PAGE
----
IB         Apply absolute and relative chronology through the sequencing of significant individuals, events, and time periods

1C        Explain the significance of the following dates: 1519, mapping of the Texas coast and first mainland Spanish settlement; 1718, founding of San Antonio; 1821, independence from Spain; 1836, Texas independence; 1845, annexation; 1861, Civil War begins; 1876, adoption of current state constitution; and 1901, discovery of oil at Spindletop

2D        Identify the individuals, issues, and events related to Mexico becoming an independent nation and its impact on Texas, including Texas involvement in the fight for independence, José Gutiérrez de Lara, the Battle of Medina, the  Mexican federal Constitution of 1824, the merger of Texas and Coahuila as a state, the State Colonization Law of 1825, and slavery

2E        Identify the contributions of significant individuals, including Moses Austin, Stephen F. Austin, and Juan Erasmo Seguín, José Gutiérrez de Lara, Martín De Leon, and Green DeWitt, during the Mexican settlement colonization of Texas

2F        Contrast Spanish, Mexican, and Anglo purposes for and methods of settlement in Texas

3A        Trace the of events that led to the Texas Revolution, including the Fredonian Rebellion, the Mier y Terán Report, the Law of April 6, 1830, the Turtle Bayou Resolutions, and the arrest of Stephen F. Austin

3D        Explain how the establishment of the Republic of Texas brought civil, political, and religious freedom to Texas



8B        Analyze and interpret geographic distributions and patterns in Texas during the 19th, 20th, and 21st centuries

8C        Analyze the effects of physical and human factors such as climate, weather, landforms, irrigation, transportation, and communication on major events in Texas

9A        Locate the Mountains and Basins, Great Plains, North Central Plains, and Coastal Plains places and regions and places of importance in Texas during  the 19th, and 20th, and 21st centuries such as major cities, rivers, natural and historic landmarks, political and cultural regions, and local points of interest

9B        Compare places and regions of Texas in terms of physical and human characteristics

9C        Analyze the effects of physical and human factors such as climate, weather, landforms, irrigation, transportation, and communication on major events in Texas

10A      Identify ways in which Texans have adapted to and modified the environment and analyze the positive and negative consequences of the modifications

11A      Analyze why immigrant groups came to Texas and where they settled

11B      Analyze how immigration and migration to Texas in the 19th, 20th, and 21st centuries have influenced Texas



17A      Identify different points of view of political parties and interest groups on important Texas issues, past and present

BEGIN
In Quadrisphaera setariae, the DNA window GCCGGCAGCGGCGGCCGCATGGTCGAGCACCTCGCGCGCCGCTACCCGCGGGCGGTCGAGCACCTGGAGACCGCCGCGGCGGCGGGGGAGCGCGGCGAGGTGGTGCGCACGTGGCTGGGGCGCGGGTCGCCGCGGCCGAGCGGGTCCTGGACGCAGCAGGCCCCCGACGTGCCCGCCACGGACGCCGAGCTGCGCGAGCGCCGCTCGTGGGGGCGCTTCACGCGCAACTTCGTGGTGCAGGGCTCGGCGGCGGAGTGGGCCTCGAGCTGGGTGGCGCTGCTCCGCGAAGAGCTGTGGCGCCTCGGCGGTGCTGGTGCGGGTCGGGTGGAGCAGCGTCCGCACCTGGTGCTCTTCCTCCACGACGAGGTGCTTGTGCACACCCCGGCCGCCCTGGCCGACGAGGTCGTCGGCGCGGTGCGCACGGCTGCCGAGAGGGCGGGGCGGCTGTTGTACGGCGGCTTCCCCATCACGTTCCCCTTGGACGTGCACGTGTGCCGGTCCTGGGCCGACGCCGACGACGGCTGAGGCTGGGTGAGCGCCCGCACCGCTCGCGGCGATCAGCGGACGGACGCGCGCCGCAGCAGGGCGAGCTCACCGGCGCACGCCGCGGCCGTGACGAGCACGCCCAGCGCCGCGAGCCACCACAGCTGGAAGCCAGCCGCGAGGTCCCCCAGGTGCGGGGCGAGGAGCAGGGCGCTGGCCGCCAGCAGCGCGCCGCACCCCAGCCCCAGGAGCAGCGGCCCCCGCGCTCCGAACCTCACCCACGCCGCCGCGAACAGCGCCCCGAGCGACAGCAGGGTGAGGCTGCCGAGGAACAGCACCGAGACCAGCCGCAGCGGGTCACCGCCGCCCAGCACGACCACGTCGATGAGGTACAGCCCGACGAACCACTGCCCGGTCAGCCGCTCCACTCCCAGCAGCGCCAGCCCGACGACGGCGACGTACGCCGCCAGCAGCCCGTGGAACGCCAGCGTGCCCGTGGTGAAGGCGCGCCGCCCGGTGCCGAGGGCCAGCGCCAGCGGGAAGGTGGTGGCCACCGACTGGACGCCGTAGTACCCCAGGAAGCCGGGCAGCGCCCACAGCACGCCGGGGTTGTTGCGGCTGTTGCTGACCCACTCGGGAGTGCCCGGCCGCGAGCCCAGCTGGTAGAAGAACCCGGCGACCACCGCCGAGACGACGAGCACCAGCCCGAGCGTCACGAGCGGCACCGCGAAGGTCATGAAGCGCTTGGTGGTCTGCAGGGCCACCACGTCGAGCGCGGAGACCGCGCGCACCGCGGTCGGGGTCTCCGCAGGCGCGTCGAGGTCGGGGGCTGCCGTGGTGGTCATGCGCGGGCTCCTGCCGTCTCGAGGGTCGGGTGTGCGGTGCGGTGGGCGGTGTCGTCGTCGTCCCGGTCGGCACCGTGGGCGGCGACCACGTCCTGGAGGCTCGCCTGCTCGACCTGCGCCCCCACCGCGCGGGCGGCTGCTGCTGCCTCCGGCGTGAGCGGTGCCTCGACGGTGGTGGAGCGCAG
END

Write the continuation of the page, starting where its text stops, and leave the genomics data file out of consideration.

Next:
17C      Express and defend a point of view on an issue of historical or contemporary interest in Texas

18A      Identify the leadership qualities of elected and appointed leaders of Texas, past and present, including Texans who have been president of the United States



19A      Explain how the diversity of Texas is reflected in a variety of cultural actives, celebrations, and performances

19B      Describe how people from various racial, ethnic, and religious groups attempt to maintain their cultural heritage while adapting to the larger Texas culture

19C      Identify examples of Spanish influence and the influence of other cultures on Texas such as place names, vocabulary, religion, architecture, food, and the arts


Social Studies Skills

21A      Differentiate between, locate, and use valid primary and secondary sources such as computer software, databases, media and news services, biographies, interviews, and artifacts to acquire information about Texas

21B      Analyze information by sequencing, categorizing, identifying cause-and-effect relationships, comparing, contrasting, finding the main idea, summarizing, making generalizations and predictions, and drawing inferences and conclusions

21E      Support a point of view on a social studies issue or event

21F      Identify bias in written, oral, and visual material

22A      Use social studies terminology correctly

22B      Use standard grammar, spelling, sentence structure, punctuation, and proper citation of sources

22C      Transfer information from one medium to another, including written to visual and statistical to written or visual, using computer software as appropriate

22D      Create written, oral, and visual presentations of social studies information

All content in this lesson plan is copyright of the Texas Archive of the Moving Image. Use of this lesson plan is free to educators for classroom use. It may not be reproduced without credit or used for commercial purposes.